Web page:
THIRTY-THIRD SUNDAY IN ORDINARY TIME (2019)
2 Thessalonians 3:7-12
Apocalyptic literature has a certain appeal in every age as evidenced by blockbuster movies and video games which speak about the end of the world by natural disaster or some kind of menacing invader. The Wester’s definition of Apocalyptic is: “predicting or presaging imminent disaster and total or universal destruction.” In challenging times, Apocalyptic literature is particularly appealing, as it provides a definite end to the oppression and challenges the present world sometimes offers. At the virtual end of our liturgical year, apocalyptic passages are frequently found in our lectionary readings, as they are in this Sunday’s readings.
Our first reading is an example of First Testament apocalyptic. The Jewish had suffered greatly in the Babylonian exile, but they were not showing gratitude for God’s deliverance by living good lives. Rather, bad people of all kinds appeared, and even “priests, who could strengthen discipline by their instruction, connive with people, telling them what they wanted to hear (2:1-9),” not what they needed to hear. This is why the prophet Malachi can say: “Lo, the day is coming, blazing like an oven, when all the proud and evildoers will be stubble, and the day that is coming will set them on fire, leaving them neither root nor branch, says the Lord of hosts. But for you who fear my name, there will arise the sun of justice with its healing rays (3:19-20a).” Malachi is telling the people what the Psalm proclaims, that God is coming, and when He comes He “will rule the world with justice.”
It is worth noting that the second reading from Paul’s second letter to the Thessalonians, is one of the oldest books in the New Testament. It was written at a time when people felt the last days were imminent, so imminent that people decided to stop working. They were inclined to fold their arms and just wait for God to come again. Paul makes it clear that that is not what people should be doing; if they don’t work, neither should they be fed. Further, like the people Malachi was speaking to, some “were conducting themselves… in a disorderly way, by not keeping busy but being busybodies.” The early Christians were surely meant to look forward to the Lord’s second coming, but they were to do that by living lives that reflected the goodness of God.
By the time our gospel from Luke was written, the people had already witnessed disturbing events, most disturbing of all was the destruction of the Temple, the sign and symbol of God’s presence among them. Tensions arose between Jews and new Christians, and soon the notice of Rome would present new and frightening challenges to the followers of Jesus, the Christ. Betrayal by “parents, brothers, relatives, and friends” will cause the followers of Jesus to be hated, and, in some cases “they will put some of you to death.” But do not fear, Jesus says, for “by your perseverance you will secure your lives.”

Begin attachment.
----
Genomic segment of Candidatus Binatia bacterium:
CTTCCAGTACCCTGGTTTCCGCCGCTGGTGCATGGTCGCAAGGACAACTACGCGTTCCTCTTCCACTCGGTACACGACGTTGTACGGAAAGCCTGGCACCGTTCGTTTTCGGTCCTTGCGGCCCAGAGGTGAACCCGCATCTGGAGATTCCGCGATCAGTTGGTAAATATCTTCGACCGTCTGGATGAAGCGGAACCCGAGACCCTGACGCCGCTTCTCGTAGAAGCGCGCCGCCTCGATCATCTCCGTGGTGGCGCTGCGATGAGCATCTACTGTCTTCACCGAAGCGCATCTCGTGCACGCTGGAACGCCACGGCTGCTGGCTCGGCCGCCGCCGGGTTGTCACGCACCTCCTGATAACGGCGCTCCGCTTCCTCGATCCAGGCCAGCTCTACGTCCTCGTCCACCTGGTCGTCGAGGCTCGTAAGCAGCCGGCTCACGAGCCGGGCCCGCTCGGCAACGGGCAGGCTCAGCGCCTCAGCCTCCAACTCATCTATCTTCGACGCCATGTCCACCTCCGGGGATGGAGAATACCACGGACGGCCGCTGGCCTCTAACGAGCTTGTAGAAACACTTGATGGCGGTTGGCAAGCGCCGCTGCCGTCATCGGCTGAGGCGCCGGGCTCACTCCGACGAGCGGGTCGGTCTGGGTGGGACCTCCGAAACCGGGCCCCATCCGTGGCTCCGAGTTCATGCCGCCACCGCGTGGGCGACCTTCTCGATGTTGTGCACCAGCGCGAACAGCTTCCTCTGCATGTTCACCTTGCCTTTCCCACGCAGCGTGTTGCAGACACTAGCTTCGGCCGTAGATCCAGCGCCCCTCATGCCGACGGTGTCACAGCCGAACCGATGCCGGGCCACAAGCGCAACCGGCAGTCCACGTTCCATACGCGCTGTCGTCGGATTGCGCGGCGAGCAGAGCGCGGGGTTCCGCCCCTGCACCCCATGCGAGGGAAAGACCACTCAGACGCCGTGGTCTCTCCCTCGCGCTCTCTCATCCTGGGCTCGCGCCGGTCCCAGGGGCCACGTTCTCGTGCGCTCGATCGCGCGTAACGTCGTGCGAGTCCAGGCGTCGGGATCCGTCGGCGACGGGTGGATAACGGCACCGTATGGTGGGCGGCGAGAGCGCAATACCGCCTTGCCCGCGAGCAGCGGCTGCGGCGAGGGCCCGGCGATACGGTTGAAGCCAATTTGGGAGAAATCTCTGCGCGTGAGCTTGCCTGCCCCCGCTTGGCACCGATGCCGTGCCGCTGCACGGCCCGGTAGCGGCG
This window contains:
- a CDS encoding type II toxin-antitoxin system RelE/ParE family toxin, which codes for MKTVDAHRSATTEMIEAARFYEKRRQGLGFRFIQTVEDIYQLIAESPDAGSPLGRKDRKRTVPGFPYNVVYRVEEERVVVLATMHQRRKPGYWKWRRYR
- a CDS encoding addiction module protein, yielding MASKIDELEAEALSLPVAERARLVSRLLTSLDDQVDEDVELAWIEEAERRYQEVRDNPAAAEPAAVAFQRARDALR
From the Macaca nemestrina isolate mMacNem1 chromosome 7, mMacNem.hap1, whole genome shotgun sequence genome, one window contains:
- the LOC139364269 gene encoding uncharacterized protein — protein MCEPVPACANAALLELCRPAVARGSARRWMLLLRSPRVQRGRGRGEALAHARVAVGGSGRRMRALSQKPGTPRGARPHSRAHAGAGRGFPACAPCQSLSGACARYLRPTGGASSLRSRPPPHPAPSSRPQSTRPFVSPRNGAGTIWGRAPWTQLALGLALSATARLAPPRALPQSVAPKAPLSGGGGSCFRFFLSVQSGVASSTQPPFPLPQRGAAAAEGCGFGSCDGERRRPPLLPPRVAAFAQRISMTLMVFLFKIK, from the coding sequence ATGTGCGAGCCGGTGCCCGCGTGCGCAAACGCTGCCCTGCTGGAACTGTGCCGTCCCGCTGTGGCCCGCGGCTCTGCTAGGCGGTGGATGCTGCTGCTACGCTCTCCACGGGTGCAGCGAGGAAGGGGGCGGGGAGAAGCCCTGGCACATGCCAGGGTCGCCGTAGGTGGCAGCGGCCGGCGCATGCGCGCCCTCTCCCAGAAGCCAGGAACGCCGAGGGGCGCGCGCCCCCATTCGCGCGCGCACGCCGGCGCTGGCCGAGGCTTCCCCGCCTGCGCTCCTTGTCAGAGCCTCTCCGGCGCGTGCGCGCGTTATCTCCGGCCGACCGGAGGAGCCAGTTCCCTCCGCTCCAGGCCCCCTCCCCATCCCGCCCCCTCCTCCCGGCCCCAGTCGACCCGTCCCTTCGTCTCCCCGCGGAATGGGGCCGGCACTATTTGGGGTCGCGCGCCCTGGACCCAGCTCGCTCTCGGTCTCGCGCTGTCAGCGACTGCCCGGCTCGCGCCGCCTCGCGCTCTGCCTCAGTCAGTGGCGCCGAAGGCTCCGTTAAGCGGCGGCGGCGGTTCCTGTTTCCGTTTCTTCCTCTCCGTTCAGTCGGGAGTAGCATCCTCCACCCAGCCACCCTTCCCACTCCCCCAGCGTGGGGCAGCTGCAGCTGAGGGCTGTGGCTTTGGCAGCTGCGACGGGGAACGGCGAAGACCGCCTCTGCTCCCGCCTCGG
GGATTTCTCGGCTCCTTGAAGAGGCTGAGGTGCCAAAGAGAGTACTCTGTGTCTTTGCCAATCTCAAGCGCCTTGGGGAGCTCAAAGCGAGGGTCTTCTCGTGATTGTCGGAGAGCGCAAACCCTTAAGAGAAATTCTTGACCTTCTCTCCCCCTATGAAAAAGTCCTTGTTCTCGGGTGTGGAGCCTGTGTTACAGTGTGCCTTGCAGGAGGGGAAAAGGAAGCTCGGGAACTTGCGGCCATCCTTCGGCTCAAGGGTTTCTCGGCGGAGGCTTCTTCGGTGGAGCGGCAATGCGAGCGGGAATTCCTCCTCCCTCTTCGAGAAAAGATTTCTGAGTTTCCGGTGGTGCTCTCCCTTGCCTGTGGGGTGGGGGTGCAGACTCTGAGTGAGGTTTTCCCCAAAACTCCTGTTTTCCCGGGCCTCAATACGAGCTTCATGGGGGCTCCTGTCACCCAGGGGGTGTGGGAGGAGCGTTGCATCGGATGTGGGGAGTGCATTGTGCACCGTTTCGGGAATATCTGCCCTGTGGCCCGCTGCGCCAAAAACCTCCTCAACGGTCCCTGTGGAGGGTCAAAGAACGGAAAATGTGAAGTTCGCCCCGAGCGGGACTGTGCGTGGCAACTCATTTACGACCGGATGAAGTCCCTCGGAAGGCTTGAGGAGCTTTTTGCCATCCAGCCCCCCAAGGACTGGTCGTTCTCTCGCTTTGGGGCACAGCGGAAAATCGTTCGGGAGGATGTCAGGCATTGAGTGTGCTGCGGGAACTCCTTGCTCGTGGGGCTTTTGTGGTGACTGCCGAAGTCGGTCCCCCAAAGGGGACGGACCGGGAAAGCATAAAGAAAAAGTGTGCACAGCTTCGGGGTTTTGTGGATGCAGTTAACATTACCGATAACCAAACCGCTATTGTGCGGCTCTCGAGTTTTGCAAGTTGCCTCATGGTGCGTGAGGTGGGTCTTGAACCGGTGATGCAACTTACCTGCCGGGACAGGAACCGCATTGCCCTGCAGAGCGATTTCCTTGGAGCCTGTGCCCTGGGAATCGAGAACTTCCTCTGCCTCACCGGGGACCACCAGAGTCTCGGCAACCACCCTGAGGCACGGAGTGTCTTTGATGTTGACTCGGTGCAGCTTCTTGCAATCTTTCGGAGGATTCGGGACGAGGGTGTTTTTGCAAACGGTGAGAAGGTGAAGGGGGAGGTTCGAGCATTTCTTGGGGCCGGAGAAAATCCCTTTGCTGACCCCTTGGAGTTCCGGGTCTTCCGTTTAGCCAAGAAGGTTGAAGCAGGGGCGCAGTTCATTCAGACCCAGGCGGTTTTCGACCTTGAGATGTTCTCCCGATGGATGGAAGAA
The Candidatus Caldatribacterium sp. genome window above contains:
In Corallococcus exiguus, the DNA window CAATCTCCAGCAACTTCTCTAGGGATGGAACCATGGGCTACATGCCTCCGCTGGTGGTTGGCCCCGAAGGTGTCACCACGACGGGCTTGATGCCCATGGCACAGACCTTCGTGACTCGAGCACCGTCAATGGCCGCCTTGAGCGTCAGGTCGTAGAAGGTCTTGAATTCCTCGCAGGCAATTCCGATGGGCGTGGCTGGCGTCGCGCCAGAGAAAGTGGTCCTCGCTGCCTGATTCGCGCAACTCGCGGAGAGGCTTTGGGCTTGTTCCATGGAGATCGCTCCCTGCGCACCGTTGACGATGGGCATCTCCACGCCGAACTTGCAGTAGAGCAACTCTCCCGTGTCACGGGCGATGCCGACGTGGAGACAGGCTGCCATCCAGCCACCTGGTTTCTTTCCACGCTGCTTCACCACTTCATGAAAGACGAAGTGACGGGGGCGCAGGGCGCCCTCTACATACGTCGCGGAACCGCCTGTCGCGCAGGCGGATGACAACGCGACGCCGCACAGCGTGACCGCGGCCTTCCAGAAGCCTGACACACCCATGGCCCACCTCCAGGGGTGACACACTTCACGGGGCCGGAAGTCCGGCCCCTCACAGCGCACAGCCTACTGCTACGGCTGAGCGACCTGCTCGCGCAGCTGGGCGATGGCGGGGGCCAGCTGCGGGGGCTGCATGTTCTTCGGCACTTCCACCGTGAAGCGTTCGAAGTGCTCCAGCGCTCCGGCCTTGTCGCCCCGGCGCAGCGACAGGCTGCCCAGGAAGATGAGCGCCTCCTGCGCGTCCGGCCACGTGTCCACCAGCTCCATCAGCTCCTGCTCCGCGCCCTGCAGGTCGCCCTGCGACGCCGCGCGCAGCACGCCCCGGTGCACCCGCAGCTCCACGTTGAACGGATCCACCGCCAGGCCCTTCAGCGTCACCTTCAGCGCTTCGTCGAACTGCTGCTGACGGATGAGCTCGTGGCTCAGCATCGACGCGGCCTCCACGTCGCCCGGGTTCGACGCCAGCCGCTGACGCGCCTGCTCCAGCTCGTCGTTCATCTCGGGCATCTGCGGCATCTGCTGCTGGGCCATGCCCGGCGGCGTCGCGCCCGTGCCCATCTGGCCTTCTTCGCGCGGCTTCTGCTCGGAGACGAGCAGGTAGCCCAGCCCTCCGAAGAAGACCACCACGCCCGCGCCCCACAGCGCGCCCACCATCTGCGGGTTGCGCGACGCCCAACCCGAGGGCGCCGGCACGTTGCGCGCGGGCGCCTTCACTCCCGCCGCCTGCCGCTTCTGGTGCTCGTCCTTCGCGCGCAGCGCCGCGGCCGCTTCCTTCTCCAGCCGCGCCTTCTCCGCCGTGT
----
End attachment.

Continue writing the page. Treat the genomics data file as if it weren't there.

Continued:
Perseverance is more that just hanging in there. It is a matter of so focusing on our faith in Jesus as our personal Savior, that nothing in this world can distract us or alter our attention. St. Theresa of Avila knew that determination involved being steadfast and unchangeable. “If the devil knows,” says St. Theresa, “that someone is changeable and unstable in being good and not strongly determined to persevere, he will keep after him day and night; he will cause fears and never-ending obstacles. I know this very well through experience, and that’s why I’m able to say, and do say, that no one knows how important determination is.” How great to hear from a saint what we already know – the powers of evil, Satan, take advantage of our weaknesses to distract us, to weaken our faith in Jesus, which causes whatever suffering we are called to endure to lead us to despair, rather than lead to our “giving testimony.” It is our determination to lead good lives, which gives us the opportunity at all times to give witness to a loving God. It makes no difference that at times the world turns upside down, and we find ourselves on the brink of despair, as long as we continue to manifest our love for the Lord with hope-filled and wholehearted thanksgiving, prayer, and humility. We can look fearlessly forward to the future believing in our hearts, as Jesus tells us, that “not a hair on our heads will be destroyed,” and by our “perseverance we will secure our lives.”